Online Encyclopedia

DAFYDD AB GWILYM (c. 1340-c. 1400)

Online Encyclopedia
Originally appearing in Volume V07, Page 729 of the 1911 Encyclopedia Britannica.
Spread the word: del.icio.us del.icio.us it!
DAFYDD AB GWILYM (c. 1340-c. 1400), son of Gwilym Gam and Ardudful Fychan, greatest of the medieval Welsh poets, was born at Bro Gynin, Cardiganshire, about the year 1340. Educated by a scholarly uncle, Llewelyn ab Gwilym Fychan of Emlyn, he became steward to his kinsman, Ivor Had of Maesaleg, Monmouthshire, who also appointed him instructor to his daughter. The latter arrangement leading to an attachment between tutor and pupil, the girl was banished to a convent in Anglesey, whither the poet followed her, taking service in an adjacent monastery, but on returning to Maesaleg he was permitted to retain his stewardship. He was elected chief bard of Glamorgan and became household bard to Ivor Hael. At Rhosyr in North Wales he met Morfudd Lawgam, to whom he addressed 147 amatory odes. In consequence of attempting to elope with this lady, Dafydd ab Gwilym, being unable to pay the fine demanded by her husband, was imprisoned. Liberated by the goodwill of his friends, he went back to Maesaleg, and after the death of his patron, retired to his birthplace, Bro Gynin. Tradition states that he was a man of noble appearance, and his poems bear evidence of high mental culture. He was acquainted with the works of Homer, Virgil, Ovid and Horace, and was also a student of Italian literature. Especially remark-able as a poet of nature in an age when more warlike themes were chosen by his contemporaries, his poems entitled " The Lark," "The Wind" and "The Mist" are amongst his finest efforts. He has been called the Petrarch, the Ovid, and (by George Borrow) the Horace of Wales. His poems were almost all written in the cywydd form: a short ode not divided into stanzas, each line having the same number of syllables. The poet died about the year 1400, and according to tradition was buried in the graveyard of the monastery of Strata Florida, in Cardiganshire. See also under CELT; Celtic Literature, iv. Welsh.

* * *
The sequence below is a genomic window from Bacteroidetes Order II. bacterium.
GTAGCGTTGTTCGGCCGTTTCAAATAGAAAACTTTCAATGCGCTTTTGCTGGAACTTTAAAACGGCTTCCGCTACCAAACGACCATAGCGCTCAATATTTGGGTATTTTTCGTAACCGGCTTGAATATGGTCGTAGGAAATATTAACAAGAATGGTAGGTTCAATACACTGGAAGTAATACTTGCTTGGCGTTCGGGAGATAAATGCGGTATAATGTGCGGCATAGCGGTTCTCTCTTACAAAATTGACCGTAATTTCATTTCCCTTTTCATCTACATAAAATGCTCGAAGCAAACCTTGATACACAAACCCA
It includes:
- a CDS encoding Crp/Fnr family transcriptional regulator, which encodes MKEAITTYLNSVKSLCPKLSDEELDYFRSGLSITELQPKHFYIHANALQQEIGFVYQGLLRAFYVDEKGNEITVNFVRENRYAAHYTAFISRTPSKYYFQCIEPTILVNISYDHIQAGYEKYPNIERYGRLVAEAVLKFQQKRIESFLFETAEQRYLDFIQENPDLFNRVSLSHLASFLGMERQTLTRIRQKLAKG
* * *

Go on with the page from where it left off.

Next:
End of Article: DAFYDD AB GWILYM (c. 1340-c. 1400)
[back]
DAFFODIL
[next]
DAGGER

Additional information and Comments

There are no comments yet for this article.
» Add information or comments to this article.
Please link directly to this article:
Highlight the code below, right click and select "copy." Paste it into a website, email, or other HTML document.